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Central Office Production Orders were NOT for hi performance ars, even back in 1969 when the big 427 Camaro COPO cars were built. And there never were any COPO Chevelles.
A COPO order was designed to sell fleet vehicles such as taxi cabs and police cars to a customer or dealer at their specs, which might include the police performance option, or taxi option, but could also include special paint colors like taxi yellow.
The COPO Camaros were built and shipped under the COPO order because mid-management didn't tell GM brass about the order from Yenko Chevrolet of 100 aluminum engine 427 Camaros. They knew upper brass would not condone such a special hi performance run, and under the COPO package they didn't need to be told.
The original order of 100 cars was stiopped at 69 cars when GM brass found out about the deal and put a halt to it. The 454 equipped Chevelle factory muscle cars were not COPO cars, but a run that GM brass actually approved and ran under the hi performance option standard run.
Hope this helps.
 

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In a way, it is still a fleet department that can handle special equipment orders. But not 427 V8's anymore, more like special paint colours, Blk bumbers and such.

It is quite hard to fool them anymore though, in special paint, it requires 5 or more simular units. As dealer we have tried to do special paint colour promos and have been denied with 25-50 orders and have been denied.
I was going to mention the paint option. I read an article about a rare car that was the only one painted a certain color. I think it was a Chevy with a Pontiac-only color or maybe it was vice versa.

It would be awesome to be able to just order up LS7 or LS9 Camaros today.
 

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COPO cars were never just a single car ordered. Even in the 60's they were round numbers of cars like 100, 200, etc.
There were special order painted cars back then, and yes there were cars with the oder "omit paint" on the paperwork, which meant it didn't get standard factory colors, but a special order paint color of one of GM's other colors.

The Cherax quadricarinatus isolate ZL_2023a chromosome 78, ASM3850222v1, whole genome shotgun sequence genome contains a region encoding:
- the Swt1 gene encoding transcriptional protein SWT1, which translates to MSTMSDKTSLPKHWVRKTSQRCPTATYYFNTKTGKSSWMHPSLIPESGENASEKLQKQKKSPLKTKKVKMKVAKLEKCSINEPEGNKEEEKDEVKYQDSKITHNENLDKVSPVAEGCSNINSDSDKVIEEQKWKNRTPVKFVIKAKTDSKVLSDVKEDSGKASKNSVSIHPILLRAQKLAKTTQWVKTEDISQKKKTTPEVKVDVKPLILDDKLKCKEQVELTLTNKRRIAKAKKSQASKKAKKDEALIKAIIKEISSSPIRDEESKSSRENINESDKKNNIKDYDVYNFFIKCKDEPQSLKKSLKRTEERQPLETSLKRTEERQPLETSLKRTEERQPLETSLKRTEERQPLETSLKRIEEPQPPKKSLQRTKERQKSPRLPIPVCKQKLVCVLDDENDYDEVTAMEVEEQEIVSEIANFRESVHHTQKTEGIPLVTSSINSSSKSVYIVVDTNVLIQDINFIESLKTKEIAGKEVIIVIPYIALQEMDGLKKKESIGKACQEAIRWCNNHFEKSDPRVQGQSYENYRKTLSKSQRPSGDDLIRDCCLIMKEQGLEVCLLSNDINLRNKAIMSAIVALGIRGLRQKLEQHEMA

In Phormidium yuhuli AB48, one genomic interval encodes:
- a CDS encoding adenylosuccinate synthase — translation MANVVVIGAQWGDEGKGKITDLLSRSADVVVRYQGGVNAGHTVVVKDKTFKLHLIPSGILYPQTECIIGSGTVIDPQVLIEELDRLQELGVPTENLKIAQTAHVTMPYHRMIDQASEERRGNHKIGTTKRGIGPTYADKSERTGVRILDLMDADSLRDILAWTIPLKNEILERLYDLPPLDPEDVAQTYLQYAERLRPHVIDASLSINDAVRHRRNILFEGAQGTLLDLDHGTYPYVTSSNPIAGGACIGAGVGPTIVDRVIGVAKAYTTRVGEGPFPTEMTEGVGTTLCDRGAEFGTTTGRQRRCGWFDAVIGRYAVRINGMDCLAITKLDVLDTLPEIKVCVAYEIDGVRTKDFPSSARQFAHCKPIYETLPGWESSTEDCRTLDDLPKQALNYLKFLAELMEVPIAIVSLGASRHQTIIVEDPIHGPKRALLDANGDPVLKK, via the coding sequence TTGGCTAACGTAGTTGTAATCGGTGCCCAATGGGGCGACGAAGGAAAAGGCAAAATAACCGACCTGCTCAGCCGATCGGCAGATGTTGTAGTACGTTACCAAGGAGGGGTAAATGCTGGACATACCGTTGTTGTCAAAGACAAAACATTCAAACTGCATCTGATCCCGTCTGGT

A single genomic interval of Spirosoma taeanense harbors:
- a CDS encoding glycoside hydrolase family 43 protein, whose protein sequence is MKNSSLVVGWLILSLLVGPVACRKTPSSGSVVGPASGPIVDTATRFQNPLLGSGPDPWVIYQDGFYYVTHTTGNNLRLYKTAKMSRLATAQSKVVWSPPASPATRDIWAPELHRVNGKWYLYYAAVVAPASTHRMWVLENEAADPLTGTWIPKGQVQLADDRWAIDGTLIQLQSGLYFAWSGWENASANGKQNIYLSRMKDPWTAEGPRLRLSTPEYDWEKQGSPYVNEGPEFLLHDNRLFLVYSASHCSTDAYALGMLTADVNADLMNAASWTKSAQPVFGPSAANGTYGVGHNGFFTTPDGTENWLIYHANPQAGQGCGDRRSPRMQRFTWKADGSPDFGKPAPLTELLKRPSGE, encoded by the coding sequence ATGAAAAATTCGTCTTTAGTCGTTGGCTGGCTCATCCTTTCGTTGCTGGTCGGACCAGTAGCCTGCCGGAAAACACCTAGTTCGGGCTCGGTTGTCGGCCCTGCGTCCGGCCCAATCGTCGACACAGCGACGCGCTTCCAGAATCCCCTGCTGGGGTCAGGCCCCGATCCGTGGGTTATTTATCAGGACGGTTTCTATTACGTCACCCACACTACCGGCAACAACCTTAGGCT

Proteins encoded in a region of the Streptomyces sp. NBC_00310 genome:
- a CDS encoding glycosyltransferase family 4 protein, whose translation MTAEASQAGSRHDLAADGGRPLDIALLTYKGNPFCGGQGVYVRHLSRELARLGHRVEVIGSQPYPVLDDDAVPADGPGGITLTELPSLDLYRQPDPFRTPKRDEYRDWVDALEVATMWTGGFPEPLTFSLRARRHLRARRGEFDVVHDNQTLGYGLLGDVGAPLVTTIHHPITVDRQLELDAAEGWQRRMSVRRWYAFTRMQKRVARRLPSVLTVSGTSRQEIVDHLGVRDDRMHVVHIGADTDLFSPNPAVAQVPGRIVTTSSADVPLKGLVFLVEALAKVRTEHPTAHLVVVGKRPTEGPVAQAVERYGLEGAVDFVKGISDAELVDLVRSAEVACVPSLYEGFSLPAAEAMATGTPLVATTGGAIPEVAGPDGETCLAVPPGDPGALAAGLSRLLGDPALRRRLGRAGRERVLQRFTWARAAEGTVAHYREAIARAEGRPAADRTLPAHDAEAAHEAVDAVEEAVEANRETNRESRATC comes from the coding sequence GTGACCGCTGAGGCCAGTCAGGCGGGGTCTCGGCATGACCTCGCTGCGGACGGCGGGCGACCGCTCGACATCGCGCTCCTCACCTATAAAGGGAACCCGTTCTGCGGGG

And on the COPO theme, there were also COPO Nova II also!
 

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COPO cars were never just a single car ordered. Even in the 60's they were round numbers of cars like 100, 200, etc.
There were special order painted cars back then, and yes there were cars with the oder "omit paint" on the paperwork, which meant it didn't get standard factory colors, but a special order paint color of one of GM's other colors.
And on the COPO theme, there were also COPO Nova II also!
I think you meant Chevy II. The article I read, I think it was in Super Chevy, claimed that the car was for a friend of a big wig at GM and was a "1 of 1" car.
 

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someone revived a like 5 year old thread

I'd be sweet to be able to order stuff exactly to your liking. We'd have LS9 Silverados, XWD Malibus, LS4 Equinox's...
 

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I think you meant Chevy II. The article I read, I think it was in Super Chevy, claimed that the car was for a friend of a big wig at GM and was a "1 of 1" car.
Yes, it was in Super Chevy, but it would n't be a COPO if there was only 1 of 1. If you read on the article states it was one of 50 COPO Novas built.
 

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someone revived a like 5 year old thread

I'd be sweet to be able to order stuff exactly to your liking. We'd have LS9 Silverados, XWD Malibus, LS4 Equinox's...
What the factory wouldn't make back then, the dealers made without factory approval, and warrantied them without the factory knowledge!
My 1971 Camaro is a case in point. The original owner bought it as a SS 396, and the dealer pulled the engine when it arrived and put in the L88 crate 427 engine. They actually allowed him trade in on the 396 engine, and charged him around $850 difference for the 427 installed.
I've got the original receipts and paperwork in the safe deposit box, so I'm going from memory on exact price of the swap.
There were a number of dealers in the US that did such swaps besides Dic* Harrell, Baldwin, and Yenko.